Then we’ll put these skills to work treating invasive plant species found along the trail. We’ll provide gloves and equipment needed for the event. Volunteers are asked to bring lunch and water. Long pants, a long sleeve shirt, and old shoes or hiking boots (no open shoes or sandals) are required, even if the day is warm.

More information about Richmond Hill Park can be found at www.richmondhillpark.wordpress.com or by contacting James Wood at Richmondhillforest at gmail.com

If you want to join us, please sign up through SignUp Genius here. For questions, please contact WNCA  Volunteer Coordinator Cynthia Camilleri by emailing cynthia at wnca.org, or by calling (eight-two-eight) two-five-eight  –  eight-seven-three-seven, ext. 207.
Don’t forget to follow Friends of Richmond Hill Park by clicking on the follow tab at the top of the page.

Volunteers sought for invasive plant control outing at Richmond Hill Park

Second Saturday of Every Month:
Volunteers sought for invasive plant control outing at Richmond Hill Park
by   Cynthia Camilleri

The Western North Carolina Alliance needs volunteers to participate in invasive exotic plant management/control outings from 9 a.m.-1 p.m. on the second Saturday of every month, in Richmond Hill Park (280 Richmond Hill Drive).

These plants were introduced in earlier decades, both deliberately and accidentally, and have escaped into areas of our public lands. Invasive exotic plants out-compete native plants for space, sunlight, water, and nutrients, often causing a decline in biodiversity.

They can also take over and destroy native food sources, leaving wildlife with food that provides little to no nutritional value for their needs.

Staff will give instruction on how to identify invasive exotic plants of concern in the park, as well as how to use manual and chemical control methods.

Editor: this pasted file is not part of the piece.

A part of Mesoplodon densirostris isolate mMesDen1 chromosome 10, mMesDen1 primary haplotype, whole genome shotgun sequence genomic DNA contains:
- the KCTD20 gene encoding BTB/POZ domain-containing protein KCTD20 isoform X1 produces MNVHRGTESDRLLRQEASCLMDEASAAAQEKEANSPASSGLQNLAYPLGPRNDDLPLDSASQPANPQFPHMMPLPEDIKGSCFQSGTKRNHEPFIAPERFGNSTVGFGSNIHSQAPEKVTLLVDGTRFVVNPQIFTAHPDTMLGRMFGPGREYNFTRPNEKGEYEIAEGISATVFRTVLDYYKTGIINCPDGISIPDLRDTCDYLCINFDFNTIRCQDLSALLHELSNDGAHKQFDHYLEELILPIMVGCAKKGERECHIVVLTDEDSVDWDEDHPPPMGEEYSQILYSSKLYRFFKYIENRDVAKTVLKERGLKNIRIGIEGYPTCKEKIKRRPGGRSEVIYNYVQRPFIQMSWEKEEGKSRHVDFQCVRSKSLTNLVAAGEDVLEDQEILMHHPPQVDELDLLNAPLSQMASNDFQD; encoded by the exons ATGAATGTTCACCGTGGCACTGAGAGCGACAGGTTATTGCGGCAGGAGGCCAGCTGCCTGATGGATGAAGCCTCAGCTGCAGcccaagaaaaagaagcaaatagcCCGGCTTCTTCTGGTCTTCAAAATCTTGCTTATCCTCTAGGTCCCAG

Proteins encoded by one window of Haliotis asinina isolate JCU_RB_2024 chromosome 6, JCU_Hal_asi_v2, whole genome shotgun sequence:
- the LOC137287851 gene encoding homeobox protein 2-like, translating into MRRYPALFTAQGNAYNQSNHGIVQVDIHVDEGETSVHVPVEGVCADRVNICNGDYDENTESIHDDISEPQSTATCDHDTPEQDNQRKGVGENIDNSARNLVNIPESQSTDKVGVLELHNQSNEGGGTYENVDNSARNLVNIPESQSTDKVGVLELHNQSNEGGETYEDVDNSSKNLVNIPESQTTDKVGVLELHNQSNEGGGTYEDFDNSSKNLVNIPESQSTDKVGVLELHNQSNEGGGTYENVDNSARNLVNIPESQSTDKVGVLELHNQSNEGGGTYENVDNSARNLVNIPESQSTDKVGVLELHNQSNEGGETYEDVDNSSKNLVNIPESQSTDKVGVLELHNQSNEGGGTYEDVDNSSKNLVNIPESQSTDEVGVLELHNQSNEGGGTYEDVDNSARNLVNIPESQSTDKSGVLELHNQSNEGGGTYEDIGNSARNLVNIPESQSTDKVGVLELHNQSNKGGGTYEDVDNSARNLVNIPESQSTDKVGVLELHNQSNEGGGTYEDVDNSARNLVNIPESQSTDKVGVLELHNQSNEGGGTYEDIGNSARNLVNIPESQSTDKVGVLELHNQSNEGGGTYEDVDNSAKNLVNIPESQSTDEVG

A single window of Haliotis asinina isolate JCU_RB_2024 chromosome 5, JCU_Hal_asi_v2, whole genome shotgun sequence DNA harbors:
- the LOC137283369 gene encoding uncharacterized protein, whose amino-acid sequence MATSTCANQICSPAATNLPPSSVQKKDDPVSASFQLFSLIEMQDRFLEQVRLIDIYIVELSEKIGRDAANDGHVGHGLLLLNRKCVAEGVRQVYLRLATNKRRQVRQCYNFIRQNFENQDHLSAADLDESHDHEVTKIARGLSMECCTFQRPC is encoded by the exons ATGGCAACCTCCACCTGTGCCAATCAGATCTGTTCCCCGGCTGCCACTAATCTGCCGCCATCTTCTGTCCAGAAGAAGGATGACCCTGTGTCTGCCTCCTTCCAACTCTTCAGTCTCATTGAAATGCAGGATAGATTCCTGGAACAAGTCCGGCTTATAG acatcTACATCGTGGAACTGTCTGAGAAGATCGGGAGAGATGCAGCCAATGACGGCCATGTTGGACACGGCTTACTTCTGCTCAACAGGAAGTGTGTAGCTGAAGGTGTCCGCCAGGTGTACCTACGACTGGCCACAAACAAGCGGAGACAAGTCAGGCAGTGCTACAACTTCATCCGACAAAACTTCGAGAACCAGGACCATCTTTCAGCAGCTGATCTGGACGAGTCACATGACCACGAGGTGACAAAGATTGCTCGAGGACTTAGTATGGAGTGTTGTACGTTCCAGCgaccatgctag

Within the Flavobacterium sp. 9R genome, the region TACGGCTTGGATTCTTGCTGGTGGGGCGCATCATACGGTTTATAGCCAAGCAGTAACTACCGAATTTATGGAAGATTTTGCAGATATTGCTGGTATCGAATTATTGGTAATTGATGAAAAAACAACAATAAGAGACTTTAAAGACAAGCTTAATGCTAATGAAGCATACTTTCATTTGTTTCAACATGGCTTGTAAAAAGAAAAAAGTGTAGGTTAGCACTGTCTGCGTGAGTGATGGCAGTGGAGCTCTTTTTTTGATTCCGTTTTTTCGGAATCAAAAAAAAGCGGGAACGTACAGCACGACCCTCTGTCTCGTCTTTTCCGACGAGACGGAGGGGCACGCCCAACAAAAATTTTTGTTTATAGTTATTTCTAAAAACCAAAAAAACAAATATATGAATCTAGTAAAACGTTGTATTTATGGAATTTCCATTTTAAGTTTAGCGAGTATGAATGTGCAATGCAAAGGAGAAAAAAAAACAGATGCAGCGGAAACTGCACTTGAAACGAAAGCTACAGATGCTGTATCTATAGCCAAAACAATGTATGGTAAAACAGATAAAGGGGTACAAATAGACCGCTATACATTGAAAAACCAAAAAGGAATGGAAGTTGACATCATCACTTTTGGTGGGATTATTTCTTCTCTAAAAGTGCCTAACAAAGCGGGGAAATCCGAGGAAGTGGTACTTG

Then we’ll put these skills to work treating invasive plant species found along the trail. We’ll provide gloves and equipment needed for the event. Volunteers are asked to bring lunch and water. Long pants, a long sleeve shirt, and old shoes or hiking boots (no open shoes or sandals) are required, even if the day is warm.


More information about Richmond Hill Park can be found at www.richmondhillpark.wordpress.com or by contacting James Wood at Richmondhillforest at gmail.com

If you want to join us, please sign up through SignUp Genius here. For questions, please contact WNCA Assistant Volunteer Coordinator Allie Nightingale by emailing allie at wnca.org, or by calling (828) 258-8737, ext. 207.

Invasive plant removal event Saturday May 10th in the Park

Don’t miss you chance to help Richmond Hill Park!

Invasive plant removal event Saturday May 10th.

Western North Carolina Alliance has a volunteer work day coming up this Saturday May 10th at Richmond Hill Park.  Our volunteer leader will be Lauren Reker who has a tremendous amount of field experience with invasives.  Our sign up is below.

 

http://www.signupgenius.com/go/10C0D4DA4AF23A5FA7-richmond

 

 

Save the date! Richmond Hill Park Event, April 12, 2014

Be part of the first  2014 Invasive Plant Removal Events in Richmond Hill Park

LOCATION: Richmond Hill Park

When: April 12th

Time: 10am-2pm

Visit WNCA Event Page to signup (please signup in advance if you can so organizers can estimate how much equipment to bring)

The Western North Carolina Alliance needs volunteers to participate in an invasive exotic plant management/control outing from 10 a.m.-2 p.m. on Saturdays in Richmond Hill Park (280 Richmond Hill Drive).

It’s been three years since the first Richmond Hill Invasive Removal Event occurred and the impact is obvious. Trails are clearer, native wild flowers are coming back and the habitat for wildlife in Richmond Hill is improving, BUT there alot more work to due. Controlling invasive-exotic plants is a long term project and Richmond Hill Park needs your help!

These plants were introduced in earlier decades, both deliberately and accidentally, and have escaped into areas of our public lands. Invasive exotic plants out-compete native plants for space, sunlight, water, and nutrients, often causing a decline in biodiversity.

They can also take over and destroy native food sources, leaving wildlife with food that provides little to no nutritional value for their needs.

Staff will give instruction on how to identify invasive exotic plants of concern in the park, as well as how to use manual and chemical control methods.

Then we’ll put these skills to work treating invasive plant species found along the trail. We’ll provide gloves and equipment needed for the event. Volunteers are asked to bring lunch and water. Long pants, a long sleeve shirt, and old shoes or hiking boots (no open shoes or sandals) are required, even if the day is warm.

Visit WNCA Event Page to signup (please signup in advance if you can so organizers can estimate how much equipment to bring)

For questions contact Cynthia at  WNCA  or James Wood with the contact information at this link.